Collection chronicles difficult lives

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December 3, 2013

Red Girl Rat Boy

By Cynthia Flood


169 pages, $18.95

Reviewed by Judy LeBlanc

Cynthia Flood, winner of the Journey Prize and the Western Canada Gold Award, amongst others, has published one novel and four collections of short stories. Her latest, “Red Girl Rat Boy” chronicles lives not easily led by those not easy to love; are any of us?  Marcia, in the title story, is sickly obsessive;  Ellen, in “One Two Three One,” rejects her own child.  A host of battle-weary activists spar with one another in “Blue Clouds” and “Dirty Work.” In “Eggs and Bones,” a resentful young mother lies in bed listening to her husband cook breakfast. “ Foods catch, stick on that scaliness, scorch.” Syntax is frequently truncated and I’m disarmed, on edge, as if asked not to get too comfortable.

With the agility of an acrobat, Flood navigates shifts and turns within time, often lifetimes, while employing a free indirect style that catapults the reader from a character’s most immediate experience to retrospective narration and then back again. In “To Be Queen,” the best piece in the collection, Kenny, whose relationship with his lover has just ended, recalls growing up with siblings in a family where a sister died before he was born. With his remaining siblings, in the way that we do, he seeks to piece together the particular grief that shaped him. “Each sibling privately recalls their first sight of Mom crying.”  In a psychic distance that could not be much closer, we are with Kenny in a playful childhood attack from his older sister’s friends; “They’re on me. First I laugh, then there are too many eyes and fingers, open mouths, teeth.” And a few sentences later, with a skillful widening of the aperture; “Thus I learned that if you don’t give a shit, or credibly pretend not to, even in defeat you have power.” At the end of this story, I am left yearning that my own children may never live with the absence of one another. Such is the emotional impact of this raw and honest writing.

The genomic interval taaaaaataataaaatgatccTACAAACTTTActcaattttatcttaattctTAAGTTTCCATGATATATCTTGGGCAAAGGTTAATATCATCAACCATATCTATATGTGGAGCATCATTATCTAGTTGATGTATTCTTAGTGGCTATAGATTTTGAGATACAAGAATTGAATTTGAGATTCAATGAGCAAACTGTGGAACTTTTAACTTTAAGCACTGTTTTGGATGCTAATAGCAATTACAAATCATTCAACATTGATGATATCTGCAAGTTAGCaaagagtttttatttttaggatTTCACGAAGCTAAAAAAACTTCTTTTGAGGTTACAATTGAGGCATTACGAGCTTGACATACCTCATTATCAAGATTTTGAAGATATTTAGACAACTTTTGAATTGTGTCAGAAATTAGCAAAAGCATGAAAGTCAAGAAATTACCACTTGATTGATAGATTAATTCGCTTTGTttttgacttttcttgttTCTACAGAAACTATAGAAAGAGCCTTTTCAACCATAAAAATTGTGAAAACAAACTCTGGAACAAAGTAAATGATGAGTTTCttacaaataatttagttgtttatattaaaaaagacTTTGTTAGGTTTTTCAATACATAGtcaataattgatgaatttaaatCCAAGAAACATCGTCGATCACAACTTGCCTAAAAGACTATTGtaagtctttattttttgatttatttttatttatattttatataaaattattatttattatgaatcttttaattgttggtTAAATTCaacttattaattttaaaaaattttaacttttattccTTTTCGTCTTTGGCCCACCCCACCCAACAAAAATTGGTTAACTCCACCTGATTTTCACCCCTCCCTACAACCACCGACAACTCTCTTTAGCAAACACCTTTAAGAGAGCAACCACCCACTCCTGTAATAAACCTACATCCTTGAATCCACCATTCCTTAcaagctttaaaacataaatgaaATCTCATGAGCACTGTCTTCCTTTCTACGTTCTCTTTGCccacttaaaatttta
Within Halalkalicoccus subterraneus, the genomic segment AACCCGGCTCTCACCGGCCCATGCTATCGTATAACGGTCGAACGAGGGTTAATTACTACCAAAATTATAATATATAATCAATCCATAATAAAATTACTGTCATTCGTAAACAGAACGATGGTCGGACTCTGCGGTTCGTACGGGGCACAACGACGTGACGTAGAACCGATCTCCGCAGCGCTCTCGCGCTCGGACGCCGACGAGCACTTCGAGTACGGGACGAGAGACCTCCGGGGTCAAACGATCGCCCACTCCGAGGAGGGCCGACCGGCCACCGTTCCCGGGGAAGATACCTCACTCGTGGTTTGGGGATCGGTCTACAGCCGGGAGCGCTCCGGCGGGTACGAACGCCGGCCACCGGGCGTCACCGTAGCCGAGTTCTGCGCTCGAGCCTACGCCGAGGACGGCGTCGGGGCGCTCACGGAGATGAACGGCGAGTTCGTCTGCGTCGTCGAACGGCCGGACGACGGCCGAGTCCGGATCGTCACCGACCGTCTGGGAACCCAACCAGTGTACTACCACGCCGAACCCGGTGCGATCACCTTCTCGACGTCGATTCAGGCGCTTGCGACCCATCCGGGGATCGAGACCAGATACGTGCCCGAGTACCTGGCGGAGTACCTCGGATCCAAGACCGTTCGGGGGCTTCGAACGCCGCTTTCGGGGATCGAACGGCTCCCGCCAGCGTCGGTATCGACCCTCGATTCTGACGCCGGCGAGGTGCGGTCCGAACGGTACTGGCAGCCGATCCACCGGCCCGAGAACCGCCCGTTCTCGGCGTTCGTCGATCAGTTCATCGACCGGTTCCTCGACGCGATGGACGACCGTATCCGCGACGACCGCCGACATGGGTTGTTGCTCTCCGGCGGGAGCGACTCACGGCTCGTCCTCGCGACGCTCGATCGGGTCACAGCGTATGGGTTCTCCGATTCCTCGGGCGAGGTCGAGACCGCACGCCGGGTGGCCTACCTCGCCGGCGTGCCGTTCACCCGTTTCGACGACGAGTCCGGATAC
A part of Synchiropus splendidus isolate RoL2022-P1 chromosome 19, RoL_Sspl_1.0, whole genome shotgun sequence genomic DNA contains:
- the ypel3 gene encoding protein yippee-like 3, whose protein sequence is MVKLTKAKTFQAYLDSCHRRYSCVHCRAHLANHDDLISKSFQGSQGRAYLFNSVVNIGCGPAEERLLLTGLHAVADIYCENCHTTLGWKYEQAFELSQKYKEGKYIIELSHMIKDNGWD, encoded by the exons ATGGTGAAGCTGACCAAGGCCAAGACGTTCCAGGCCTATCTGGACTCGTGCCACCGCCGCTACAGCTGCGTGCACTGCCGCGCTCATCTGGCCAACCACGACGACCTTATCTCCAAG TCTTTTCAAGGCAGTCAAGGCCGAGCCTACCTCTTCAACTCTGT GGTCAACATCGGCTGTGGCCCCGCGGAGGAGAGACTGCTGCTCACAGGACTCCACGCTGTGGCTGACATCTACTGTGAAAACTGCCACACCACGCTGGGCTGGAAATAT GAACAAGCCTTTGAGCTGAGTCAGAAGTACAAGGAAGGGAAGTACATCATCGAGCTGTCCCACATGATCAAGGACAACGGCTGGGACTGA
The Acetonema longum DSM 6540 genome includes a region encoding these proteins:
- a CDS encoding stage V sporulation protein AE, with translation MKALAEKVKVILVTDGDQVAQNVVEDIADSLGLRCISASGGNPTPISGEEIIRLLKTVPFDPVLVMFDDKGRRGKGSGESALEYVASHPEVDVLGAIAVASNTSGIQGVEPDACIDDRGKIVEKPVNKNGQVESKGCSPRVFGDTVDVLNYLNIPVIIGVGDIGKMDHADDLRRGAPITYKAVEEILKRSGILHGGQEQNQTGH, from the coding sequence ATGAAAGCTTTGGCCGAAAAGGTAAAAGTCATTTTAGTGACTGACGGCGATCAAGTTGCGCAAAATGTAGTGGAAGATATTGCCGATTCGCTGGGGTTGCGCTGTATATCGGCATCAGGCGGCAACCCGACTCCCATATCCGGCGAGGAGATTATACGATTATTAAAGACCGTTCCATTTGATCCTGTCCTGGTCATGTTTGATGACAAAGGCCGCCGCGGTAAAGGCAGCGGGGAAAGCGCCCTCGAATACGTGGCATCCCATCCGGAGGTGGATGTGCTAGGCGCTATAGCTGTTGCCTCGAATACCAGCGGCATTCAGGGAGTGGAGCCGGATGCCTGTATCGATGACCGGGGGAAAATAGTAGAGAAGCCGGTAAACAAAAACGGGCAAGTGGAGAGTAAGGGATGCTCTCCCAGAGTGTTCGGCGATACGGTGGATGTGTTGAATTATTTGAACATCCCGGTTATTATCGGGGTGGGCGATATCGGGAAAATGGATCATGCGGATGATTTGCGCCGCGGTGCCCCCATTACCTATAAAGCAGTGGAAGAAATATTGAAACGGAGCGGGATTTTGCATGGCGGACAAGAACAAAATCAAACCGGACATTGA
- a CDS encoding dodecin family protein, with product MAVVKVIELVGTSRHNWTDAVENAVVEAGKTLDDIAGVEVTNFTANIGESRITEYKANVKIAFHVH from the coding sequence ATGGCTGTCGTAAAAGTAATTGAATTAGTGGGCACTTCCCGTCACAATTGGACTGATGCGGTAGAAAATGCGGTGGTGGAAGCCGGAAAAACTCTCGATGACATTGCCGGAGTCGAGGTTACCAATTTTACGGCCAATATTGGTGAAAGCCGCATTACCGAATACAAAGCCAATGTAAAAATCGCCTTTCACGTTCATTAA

Flood’s cast of characters cavort, love, grieve and rebel between the complicated layers of their lives. A montage of ailing elders subvert the meaning of the story’s title, “Care,” in a macabre nursing home setting. Several stories look back to Vancouver in the 70’s and 80’s. “Addresses” is a kaleidoscopic glimpse into the lives of those who rented in the West End at the time. It is, paradoxically, their quirkiness that makes Flood’s characters both recognizable and tender. In “Such Language,” Lauren’s mother, out of love, leaves a foul message on the machine: a wake-up call in code, the only language mother and daughter are capable of speaking.

These stories are told in a voice that navigates like an underground stream through the deepest channels of the psyche. These stories are felt in the marrow.

Judy LeBlanc is a fiction writer from Fanny Bay. She’s one of the founders of the fledgling Fat Oyster Reading Series.


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